Initial penalty for employing somebody who does not have the right to work in the U.K. will rise to £45,000 from £15,000 in 2024
The government has tripled the fines for employers hiring people who do not have the right to work in the U.K. in a bid to clamp down on illegal immigration.
Employers will face an initial fine of £45,000 for each worker without lawful immigration status from the start of 2024, up from £15,000 now. Repeated breaches will attract a penalty of £60,000 compared to £20,000 previously.
Before the new fines come into effect, the Home Office will launch a consultation on actions that could be strengthened to deter licensed businesses from employing workers without lawful immigration status. Offenders can even be sent to jail for five years and pay an unlimited fine if they are found guilty of employing someone who they knew or had "reasonable cause to believe" did not have the right to work in the U.K., according to guidance posted on the government website.
This includes, for example, if they had any reason to believe that:
- they did not have leave or permission to enter or remain in the U.K.
- their leave had expired
- they were not allowed to do certain types of work
- their papers were incorrect or false
You can also be penalised if you employ someone who does not have the right to work and you did not do the correct checks, or you did not do them properly, according to the government.
Minister for Immigration Robert Jenrick said that anyone employing overseas workers must ensure they are following all the legal requirements.
"There is no excuse for not conducting the appropriate checks and those in breach will now face significantly tougher penalties," he said.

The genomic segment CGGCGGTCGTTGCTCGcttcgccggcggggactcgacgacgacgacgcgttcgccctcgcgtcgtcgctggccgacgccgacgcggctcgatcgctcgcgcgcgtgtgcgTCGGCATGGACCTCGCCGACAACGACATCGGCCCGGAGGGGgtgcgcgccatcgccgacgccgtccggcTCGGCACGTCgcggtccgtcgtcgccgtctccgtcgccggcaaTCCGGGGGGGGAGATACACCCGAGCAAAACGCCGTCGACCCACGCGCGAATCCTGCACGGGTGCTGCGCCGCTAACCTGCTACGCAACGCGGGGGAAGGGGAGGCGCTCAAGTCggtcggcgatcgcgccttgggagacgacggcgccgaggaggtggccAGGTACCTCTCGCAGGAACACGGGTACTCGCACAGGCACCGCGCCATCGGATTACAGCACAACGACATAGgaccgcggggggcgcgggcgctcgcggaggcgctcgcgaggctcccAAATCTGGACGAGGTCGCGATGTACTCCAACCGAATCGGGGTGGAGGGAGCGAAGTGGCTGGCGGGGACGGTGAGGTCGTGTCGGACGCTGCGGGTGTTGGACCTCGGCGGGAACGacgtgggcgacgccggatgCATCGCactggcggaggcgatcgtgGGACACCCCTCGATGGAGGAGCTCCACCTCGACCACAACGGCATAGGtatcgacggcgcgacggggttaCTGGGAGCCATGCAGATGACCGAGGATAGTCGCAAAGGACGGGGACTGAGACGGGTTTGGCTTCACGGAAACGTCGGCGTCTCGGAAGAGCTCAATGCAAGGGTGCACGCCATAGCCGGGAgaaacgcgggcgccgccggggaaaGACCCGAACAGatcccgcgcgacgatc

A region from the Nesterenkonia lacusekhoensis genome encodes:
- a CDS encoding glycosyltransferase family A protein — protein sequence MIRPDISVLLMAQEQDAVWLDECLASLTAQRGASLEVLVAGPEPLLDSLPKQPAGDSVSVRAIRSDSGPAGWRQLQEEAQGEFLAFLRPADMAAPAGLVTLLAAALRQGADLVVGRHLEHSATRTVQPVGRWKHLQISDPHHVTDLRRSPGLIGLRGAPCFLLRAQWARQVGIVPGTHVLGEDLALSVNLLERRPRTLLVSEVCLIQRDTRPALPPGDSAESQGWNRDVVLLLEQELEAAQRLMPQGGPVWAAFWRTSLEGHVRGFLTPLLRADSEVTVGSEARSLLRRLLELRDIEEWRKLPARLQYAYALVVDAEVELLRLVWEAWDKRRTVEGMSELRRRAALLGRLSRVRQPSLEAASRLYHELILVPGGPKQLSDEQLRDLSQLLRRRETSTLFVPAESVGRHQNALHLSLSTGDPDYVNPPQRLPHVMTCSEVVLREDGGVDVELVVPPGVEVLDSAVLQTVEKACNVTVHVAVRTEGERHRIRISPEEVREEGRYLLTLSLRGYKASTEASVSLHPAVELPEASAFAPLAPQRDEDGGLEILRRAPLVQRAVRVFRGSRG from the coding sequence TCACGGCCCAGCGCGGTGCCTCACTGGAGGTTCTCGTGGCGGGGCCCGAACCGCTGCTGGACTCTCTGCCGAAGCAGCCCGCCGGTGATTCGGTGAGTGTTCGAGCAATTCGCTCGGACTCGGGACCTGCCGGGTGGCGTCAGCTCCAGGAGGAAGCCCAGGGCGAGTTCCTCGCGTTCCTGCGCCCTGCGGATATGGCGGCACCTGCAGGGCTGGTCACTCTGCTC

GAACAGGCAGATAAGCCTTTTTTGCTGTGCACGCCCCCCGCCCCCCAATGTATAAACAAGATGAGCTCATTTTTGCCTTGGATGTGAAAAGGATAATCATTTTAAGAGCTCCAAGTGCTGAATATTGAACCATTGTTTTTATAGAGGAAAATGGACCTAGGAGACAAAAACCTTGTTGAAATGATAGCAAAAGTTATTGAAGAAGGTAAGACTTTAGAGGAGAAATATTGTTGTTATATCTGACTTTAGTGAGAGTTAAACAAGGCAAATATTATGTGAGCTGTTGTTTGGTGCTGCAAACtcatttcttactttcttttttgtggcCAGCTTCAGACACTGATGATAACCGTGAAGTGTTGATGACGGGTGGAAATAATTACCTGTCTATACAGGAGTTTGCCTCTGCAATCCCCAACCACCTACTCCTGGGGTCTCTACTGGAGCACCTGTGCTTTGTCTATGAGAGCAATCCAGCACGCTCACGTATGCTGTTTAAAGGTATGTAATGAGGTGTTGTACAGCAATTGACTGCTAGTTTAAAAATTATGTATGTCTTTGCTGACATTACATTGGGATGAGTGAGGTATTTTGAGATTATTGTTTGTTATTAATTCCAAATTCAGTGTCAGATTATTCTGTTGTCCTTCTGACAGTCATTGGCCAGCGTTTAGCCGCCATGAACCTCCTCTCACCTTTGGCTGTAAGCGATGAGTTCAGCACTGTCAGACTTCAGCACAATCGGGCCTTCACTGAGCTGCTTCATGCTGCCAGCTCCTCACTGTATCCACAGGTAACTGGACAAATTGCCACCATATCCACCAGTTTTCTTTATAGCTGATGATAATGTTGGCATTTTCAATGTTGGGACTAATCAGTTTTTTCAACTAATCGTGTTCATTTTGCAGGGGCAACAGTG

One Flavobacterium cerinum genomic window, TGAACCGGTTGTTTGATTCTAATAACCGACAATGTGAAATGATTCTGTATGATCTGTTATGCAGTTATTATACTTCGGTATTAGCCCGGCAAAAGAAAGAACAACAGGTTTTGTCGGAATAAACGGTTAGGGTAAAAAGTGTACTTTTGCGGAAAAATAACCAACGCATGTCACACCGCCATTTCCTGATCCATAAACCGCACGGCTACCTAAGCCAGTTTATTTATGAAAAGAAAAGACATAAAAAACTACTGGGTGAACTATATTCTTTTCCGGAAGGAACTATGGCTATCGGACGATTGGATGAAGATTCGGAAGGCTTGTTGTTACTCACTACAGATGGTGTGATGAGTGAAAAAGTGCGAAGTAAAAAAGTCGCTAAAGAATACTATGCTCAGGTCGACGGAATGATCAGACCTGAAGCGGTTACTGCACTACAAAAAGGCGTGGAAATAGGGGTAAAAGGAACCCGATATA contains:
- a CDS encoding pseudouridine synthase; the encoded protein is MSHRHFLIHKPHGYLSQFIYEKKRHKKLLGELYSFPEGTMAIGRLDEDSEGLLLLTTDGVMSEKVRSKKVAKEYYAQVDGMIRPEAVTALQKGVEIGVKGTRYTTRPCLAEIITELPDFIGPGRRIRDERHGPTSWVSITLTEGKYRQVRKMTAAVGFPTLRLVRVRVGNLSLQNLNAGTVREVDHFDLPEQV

"All employers must ensure prospective employees have the right to work in the U.K. before they commence work. These checks must be conducted for all workers, regardless of their country of origin."
The tougher fines have been put forward by the government's immigration taskforce, which was launched at the start of this year. The taskforce assessed whether immigration checks on the labour market should be strengthened.
"Making it harder for illegal migrants to work and operate in the U.K. is vital to deterring dangerous, unnecessary small boat crossings", Immigration Minister Jenrick said.
A total of 88,682 migrants crossed the English Channel using small boats from the start of 2018 until the end of the first quarter of 2023, according to government data published with the Illegal Migration Act. Net migration in the U.K. climbed 24 percent in 2022 to a record 606,000, according to figures released in May.
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